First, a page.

A Warning Letter was issued to Jerry D. Suther, President, Suther Feeds, Inc., Frankfort, KS, for significant deviations from current Good Manufacturing Practice (cGMP) regulations for medicated feeds. The deviations include equipment that comes in contact with active drug components and feeds in process is not subject to all reasonable and effective procedures to prevent unsafe contamination of manufactured feed; sequential production of medicated feeds is not done on a predetermined basis designed to prevent unsafe contamination of feeds with residual drugs; failure to investigate and implement corrective action when assay results show medicated feeds are not within permissible assay limits; failure to consistently and adequately control the receipt, storage, and inventory of drug products; failure to maintain master records and batch production records as required; failure to maintain distribution records for each shipment of medicated feed; and failure of the firm’s mixer/blender study to demonstrate equipments’ capability to produce a medicated feed of intended potency.
A Warning Letter was issued to Gary Henry, Co-Owner, West Union, OH, after inspection of the farm found serious violations of the Act. The investigation found that the farm’s use of the medicated premixes Bovatec 68 (Lasalocid) and Terramycin 50 (Oxytetracycline) in making the medicated feed for their sheep does not conform to the drug’s approved New Animal Drug Applications (NADAs). The combination of the drugs is not approved for use in feed for sheep or at the levels found in a sample of the bulk medicated feed collected at the farm. Thus, the feeds are adulterated under 501(a)(6) of the Act. The medicated feed is further adulterated under section 501(a)(2)(B) because of failure to comply with the current Good Manufacturing Practice (cGMP) regulations for medicated feeds.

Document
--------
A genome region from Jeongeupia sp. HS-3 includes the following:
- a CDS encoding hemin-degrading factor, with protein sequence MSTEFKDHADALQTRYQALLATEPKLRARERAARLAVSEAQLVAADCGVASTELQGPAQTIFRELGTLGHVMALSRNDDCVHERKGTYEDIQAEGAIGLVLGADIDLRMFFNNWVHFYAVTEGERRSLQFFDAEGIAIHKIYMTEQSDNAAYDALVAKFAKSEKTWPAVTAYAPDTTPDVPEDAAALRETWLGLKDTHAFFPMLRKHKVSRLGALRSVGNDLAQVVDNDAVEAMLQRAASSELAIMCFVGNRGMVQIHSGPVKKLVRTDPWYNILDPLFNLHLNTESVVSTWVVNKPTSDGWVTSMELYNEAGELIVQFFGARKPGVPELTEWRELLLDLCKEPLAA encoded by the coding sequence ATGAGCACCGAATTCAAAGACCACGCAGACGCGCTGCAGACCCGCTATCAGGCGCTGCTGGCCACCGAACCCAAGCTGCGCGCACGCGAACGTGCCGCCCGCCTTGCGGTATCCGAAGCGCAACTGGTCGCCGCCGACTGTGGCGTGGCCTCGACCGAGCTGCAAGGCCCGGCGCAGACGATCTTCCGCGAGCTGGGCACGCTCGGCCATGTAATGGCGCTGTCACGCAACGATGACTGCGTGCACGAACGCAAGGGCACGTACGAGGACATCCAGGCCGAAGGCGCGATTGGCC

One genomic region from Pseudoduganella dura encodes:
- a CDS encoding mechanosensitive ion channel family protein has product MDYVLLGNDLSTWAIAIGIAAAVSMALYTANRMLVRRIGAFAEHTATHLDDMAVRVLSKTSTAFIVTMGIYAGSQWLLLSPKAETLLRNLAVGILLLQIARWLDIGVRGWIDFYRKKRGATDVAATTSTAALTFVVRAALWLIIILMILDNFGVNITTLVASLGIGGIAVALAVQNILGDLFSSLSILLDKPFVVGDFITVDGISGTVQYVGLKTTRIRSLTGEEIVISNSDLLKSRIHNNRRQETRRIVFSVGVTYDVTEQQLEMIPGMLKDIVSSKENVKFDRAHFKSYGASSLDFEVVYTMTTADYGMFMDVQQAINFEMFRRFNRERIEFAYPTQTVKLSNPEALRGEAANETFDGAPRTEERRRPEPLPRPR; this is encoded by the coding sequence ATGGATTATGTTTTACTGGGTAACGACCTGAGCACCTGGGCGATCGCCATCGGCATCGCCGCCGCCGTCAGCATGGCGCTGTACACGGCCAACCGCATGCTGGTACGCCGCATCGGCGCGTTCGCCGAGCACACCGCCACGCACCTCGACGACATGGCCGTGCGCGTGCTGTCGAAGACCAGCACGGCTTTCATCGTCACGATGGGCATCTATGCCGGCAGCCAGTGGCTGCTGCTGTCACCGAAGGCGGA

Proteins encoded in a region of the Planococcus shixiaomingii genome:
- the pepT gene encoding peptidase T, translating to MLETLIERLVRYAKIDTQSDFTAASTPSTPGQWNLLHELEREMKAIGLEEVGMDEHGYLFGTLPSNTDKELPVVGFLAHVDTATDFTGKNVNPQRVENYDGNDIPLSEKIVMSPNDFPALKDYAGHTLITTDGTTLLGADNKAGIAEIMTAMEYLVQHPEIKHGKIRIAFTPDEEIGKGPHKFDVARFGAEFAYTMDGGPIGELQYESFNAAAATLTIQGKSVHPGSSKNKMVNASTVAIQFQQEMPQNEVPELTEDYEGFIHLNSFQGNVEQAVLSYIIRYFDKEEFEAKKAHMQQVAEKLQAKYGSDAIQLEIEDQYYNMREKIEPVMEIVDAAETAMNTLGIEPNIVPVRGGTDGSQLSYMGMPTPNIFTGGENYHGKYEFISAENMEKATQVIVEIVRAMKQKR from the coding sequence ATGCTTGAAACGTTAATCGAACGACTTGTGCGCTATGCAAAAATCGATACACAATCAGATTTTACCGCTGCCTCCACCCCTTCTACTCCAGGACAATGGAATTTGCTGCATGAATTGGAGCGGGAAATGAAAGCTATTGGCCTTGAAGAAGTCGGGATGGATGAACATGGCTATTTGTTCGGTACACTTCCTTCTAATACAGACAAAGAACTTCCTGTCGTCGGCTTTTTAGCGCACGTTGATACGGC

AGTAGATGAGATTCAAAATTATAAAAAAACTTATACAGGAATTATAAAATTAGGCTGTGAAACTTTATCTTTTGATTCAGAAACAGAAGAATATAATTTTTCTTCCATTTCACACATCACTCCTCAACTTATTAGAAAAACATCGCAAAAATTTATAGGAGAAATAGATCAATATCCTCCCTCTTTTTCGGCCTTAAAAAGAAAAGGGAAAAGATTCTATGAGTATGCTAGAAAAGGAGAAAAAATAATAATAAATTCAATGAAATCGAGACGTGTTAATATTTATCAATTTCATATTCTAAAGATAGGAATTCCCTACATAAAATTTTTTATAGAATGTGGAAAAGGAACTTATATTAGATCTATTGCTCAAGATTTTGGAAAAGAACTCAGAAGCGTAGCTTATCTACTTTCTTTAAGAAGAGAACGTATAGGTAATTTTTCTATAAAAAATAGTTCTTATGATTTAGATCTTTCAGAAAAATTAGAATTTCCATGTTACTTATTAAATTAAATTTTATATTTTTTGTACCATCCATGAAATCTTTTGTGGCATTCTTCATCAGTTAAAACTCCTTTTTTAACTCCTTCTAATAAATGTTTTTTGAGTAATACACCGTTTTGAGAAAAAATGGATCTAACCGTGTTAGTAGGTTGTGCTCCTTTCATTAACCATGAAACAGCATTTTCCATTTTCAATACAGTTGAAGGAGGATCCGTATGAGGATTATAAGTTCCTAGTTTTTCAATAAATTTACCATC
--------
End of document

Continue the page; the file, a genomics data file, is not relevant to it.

Examples of the farm’s failures to follow cGMPs include not having a measuring device that is adequate to measure the amounts of medicated premix added to their feed, and not having records identifying the formula and date of mixing.
Warning Letters were issued to -David L. McMahan, Owner, Redfield Feed Service, Redfield, SD, and to -Dayton H. Kloss, Owner, -Hitchcock Feed Serv-ice, Hitchcock, SD, for selling and dispensing veterinary prescription drug products without a lawful order from a licensed veterinarian, which caused the products to be misbranded within the meaning of Section 503(f)(1)(C) of the Act. Examples of veterinary prescription drugs dispensed by the Redfield Feed Service without the order from a licensed veterinarian include sulfamethoxazole/trimethoprim, florfenicol, tilmicosin, enrofloxacin, dinoprost tromethamine, and dexamethasone. Examples of veterinary prescription drugs dispensed by Hitchcock Feed Service without an order from a licensed veterinarian include flunixin and florfenicol.
Warning Letters were issued to John H. Newman, DVM, Dublin, TX, and to Neal L. Womack, DVM, and Curtis A. Leyk, DVM, Co-Owners, Lake Country Veterinary Service, P.S., Albany, WI, because investigations revealed serious deviations from extralabel drug use in animals. The extralabel use of approved animal drugs by veterinarians is allowed under the Act provided that the regulations contained in 21 CFR Part 530 are followed. Extralabel use of an approved animal drug that is not in compliance with the regulations renders the drug unsafe under Section 512 and thus adulterated under Section 501(a)(5) of the Act.